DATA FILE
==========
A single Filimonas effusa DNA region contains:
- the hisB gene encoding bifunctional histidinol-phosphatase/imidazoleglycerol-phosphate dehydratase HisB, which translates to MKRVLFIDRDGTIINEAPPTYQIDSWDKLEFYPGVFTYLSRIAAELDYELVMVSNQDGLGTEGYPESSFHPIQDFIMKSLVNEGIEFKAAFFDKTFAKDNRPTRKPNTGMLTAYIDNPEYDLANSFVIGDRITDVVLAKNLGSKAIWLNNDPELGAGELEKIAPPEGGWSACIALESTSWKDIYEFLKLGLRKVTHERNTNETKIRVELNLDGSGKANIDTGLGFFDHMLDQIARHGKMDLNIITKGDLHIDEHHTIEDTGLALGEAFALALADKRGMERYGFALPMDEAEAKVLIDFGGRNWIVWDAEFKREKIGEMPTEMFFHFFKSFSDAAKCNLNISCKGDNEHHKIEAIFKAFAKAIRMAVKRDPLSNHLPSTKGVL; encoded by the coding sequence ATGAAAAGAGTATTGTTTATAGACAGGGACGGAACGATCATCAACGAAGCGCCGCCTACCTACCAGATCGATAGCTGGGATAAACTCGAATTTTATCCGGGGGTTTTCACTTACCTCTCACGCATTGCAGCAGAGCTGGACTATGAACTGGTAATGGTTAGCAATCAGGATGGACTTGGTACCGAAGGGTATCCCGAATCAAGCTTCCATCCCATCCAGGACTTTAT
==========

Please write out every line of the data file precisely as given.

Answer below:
A single Filimonas effusa DNA region contains:
- the hisB gene encoding bifunctional histidinol-phosphatase/imidazoleglycerol-phosphate dehydratase HisB, which translates to MKRVLFIDRDGTIINEAPPTYQIDSWDKLEFYPGVFTYLSRIAAELDYELVMVSNQDGLGTEGYPESSFHPIQDFIMKSLVNEGIEFKAAFFDKTFAKDNRPTRKPNTGMLTAYIDNPEYDLANSFVIGDRITDVVLAKNLGSKAIWLNNDPELGAGELEKIAPPEGGWSACIALESTSWKDIYEFLKLGLRKVTHERNTNETKIRVELNLDGSGKANIDTGLGFFDHMLDQIARHGKMDLNIITKGDLHIDEHHTIEDTGLALGEAFALALADKRGMERYGFALPMDEAEAKVLIDFGGRNWIVWDAEFKREKIGEMPTEMFFHFFKSFSDAAKCNLNISCKGDNEHHKIEAIFKAFAKAIRMAVKRDPLSNHLPSTKGVL; encoded by the coding sequence ATGAAAAGAGTATTGTTTATAGACAGGGACGGAACGATCATCAACGAAGCGCCGCCTACCTACCAGATCGATAGCTGGGATAAACTCGAATTTTATCCGGGGGTTTTCACTTACCTCTCACGCATTGCAGCAGAGCTGGACTATGAACTGGTAATGGTTAGCAATCAGGATGGACTTGGTACCGAAGGGTATCCCGAATCAAGCTTCCATCCCATCCAGGACTTTAT